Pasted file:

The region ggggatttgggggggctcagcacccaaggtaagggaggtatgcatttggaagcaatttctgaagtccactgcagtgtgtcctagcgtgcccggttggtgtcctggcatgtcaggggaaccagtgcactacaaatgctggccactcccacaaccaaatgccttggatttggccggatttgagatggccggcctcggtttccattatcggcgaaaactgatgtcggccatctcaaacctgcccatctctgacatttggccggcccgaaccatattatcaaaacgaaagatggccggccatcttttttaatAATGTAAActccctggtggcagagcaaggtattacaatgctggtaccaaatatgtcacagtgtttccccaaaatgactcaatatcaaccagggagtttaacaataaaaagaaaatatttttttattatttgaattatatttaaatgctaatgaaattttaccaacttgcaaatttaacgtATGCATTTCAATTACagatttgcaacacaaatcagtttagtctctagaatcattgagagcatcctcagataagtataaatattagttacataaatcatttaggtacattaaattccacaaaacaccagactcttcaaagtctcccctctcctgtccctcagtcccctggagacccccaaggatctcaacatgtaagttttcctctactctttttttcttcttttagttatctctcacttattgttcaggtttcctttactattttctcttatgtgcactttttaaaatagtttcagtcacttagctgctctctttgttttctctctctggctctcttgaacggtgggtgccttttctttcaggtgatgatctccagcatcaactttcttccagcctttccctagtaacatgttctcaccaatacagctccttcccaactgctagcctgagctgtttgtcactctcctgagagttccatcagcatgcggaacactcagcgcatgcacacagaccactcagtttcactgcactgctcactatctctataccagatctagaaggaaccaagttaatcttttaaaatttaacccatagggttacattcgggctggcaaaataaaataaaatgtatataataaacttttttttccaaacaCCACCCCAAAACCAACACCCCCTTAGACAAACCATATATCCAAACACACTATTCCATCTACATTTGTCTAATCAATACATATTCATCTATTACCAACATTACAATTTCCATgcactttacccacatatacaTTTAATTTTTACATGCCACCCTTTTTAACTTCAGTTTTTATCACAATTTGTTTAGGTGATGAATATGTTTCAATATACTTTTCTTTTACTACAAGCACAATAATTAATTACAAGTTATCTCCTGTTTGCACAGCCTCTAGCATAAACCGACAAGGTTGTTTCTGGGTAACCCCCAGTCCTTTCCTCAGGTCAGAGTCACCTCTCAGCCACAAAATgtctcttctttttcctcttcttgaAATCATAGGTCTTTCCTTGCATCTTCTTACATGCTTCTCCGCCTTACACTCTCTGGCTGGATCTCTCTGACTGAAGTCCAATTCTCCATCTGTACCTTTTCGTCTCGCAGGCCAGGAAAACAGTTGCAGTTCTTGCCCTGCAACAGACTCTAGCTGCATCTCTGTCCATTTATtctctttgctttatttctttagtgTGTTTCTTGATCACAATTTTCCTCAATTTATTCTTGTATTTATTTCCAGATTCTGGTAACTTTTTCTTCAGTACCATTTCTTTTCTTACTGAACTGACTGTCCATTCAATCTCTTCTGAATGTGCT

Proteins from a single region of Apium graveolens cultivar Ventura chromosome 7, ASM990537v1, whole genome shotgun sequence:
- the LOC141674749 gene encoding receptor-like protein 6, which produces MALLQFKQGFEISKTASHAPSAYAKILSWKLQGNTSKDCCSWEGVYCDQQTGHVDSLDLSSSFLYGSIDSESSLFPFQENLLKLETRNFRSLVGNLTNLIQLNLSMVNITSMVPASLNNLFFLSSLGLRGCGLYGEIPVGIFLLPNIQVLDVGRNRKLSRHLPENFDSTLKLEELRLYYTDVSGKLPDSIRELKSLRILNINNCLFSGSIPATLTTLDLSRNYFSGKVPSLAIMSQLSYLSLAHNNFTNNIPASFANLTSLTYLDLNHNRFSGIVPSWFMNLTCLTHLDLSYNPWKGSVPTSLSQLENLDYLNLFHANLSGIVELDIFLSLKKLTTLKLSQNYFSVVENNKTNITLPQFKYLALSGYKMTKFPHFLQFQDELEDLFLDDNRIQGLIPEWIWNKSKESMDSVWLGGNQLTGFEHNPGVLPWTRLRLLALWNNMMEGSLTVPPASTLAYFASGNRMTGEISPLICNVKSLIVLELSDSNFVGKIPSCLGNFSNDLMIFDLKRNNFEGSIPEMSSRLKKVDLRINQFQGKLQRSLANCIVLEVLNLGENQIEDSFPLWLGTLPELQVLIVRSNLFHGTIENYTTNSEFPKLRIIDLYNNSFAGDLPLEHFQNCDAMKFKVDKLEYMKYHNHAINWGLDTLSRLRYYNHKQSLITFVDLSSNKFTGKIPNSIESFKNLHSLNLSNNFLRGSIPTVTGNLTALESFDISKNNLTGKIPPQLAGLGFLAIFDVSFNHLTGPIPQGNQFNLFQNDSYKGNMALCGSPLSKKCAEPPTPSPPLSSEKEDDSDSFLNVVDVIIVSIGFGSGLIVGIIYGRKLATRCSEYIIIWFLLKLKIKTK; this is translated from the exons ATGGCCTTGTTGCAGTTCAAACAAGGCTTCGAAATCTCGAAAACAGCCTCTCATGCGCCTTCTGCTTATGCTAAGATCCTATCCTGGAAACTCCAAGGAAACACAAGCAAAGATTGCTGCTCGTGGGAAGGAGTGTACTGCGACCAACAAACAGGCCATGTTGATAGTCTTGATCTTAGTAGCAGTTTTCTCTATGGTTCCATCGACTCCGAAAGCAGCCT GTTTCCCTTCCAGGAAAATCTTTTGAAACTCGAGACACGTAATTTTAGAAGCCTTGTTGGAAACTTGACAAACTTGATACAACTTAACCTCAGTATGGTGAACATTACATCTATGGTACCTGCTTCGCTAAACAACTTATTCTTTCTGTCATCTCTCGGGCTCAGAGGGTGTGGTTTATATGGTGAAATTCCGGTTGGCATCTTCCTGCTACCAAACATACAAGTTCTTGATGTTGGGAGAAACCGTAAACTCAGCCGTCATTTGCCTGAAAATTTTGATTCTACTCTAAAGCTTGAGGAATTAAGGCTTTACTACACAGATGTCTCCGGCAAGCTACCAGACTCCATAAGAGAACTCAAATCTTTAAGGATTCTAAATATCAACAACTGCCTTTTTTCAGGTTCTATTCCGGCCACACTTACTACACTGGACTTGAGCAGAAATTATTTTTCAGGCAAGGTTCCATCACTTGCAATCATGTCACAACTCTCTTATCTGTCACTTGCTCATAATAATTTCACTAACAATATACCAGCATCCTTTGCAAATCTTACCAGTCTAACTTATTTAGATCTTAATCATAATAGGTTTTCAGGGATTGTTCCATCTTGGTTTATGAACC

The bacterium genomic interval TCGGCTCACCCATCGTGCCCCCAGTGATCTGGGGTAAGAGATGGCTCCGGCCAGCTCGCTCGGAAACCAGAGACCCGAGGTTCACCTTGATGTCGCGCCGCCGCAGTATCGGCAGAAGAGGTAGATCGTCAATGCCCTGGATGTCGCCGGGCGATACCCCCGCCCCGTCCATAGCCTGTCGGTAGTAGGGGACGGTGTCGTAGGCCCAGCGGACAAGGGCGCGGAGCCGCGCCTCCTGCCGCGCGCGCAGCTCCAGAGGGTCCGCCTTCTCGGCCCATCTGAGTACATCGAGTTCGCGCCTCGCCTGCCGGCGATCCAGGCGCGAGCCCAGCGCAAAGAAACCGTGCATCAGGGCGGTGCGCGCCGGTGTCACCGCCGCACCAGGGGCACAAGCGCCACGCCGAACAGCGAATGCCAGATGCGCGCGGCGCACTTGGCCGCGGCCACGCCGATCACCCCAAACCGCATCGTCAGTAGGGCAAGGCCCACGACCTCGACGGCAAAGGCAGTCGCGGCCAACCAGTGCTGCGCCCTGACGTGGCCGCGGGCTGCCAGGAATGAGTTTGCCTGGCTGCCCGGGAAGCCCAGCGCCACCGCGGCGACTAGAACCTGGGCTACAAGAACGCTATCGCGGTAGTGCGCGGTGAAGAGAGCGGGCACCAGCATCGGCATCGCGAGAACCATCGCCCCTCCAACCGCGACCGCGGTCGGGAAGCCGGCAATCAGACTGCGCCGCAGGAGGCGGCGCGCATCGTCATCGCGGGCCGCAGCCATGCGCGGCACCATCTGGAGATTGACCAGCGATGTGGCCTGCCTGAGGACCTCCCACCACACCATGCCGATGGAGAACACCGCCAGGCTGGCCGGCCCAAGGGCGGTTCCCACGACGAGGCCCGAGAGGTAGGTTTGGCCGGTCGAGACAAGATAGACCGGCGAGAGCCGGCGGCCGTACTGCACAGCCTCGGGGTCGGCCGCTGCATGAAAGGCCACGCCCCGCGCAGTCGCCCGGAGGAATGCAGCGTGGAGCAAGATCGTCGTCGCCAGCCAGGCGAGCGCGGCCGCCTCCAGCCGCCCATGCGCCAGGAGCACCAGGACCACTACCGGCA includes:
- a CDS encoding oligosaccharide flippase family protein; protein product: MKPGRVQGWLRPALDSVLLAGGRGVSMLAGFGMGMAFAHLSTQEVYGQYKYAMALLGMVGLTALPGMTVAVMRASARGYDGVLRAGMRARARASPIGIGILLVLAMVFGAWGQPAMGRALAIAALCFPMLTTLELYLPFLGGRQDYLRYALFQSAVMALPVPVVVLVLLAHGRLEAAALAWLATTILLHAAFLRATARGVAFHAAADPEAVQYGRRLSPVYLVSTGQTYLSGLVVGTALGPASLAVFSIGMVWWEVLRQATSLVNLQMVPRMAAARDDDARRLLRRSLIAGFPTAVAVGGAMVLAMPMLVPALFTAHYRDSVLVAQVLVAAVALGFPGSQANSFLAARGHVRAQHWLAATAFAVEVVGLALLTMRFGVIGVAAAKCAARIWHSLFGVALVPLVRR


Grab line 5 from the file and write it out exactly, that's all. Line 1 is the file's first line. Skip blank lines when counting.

- a CDS encoding oligosaccharide flippase family protein; protein product: MKPGRVQGWLRPALDSVLLAGGRGVSMLAGFGMGMAFAHLSTQEVYGQYKYAMALLGMVGLTALPGMTVAVMRASARGYDGVLRAGMRARARASPIGIGILLVLAMVFGAWGQPAMGRALAIAALCFPMLTTLELYLPFLGGRQDYLRYALFQSAVMALPVPVVVLVLLAHGRLEAAALAWLATTILLHAAFLRATARGVAFHAAADPEAVQYGRRLSPVYLVSTGQTYLSGLVVGTALGPASLAVFSIGMVWWEVLRQATSLVNLQMVPRMAAARDDDARRLLRRSLIAGFPTAVAVGGAMVLAMPMLVPALFTAHYRDSVLVAQVLVAAVALGFPGSQANSFLAARGHVRAQHWLAATAFAVEVVGLALLTMRFGVIGVAAAKCAARIWHSLFGVALVPLVRR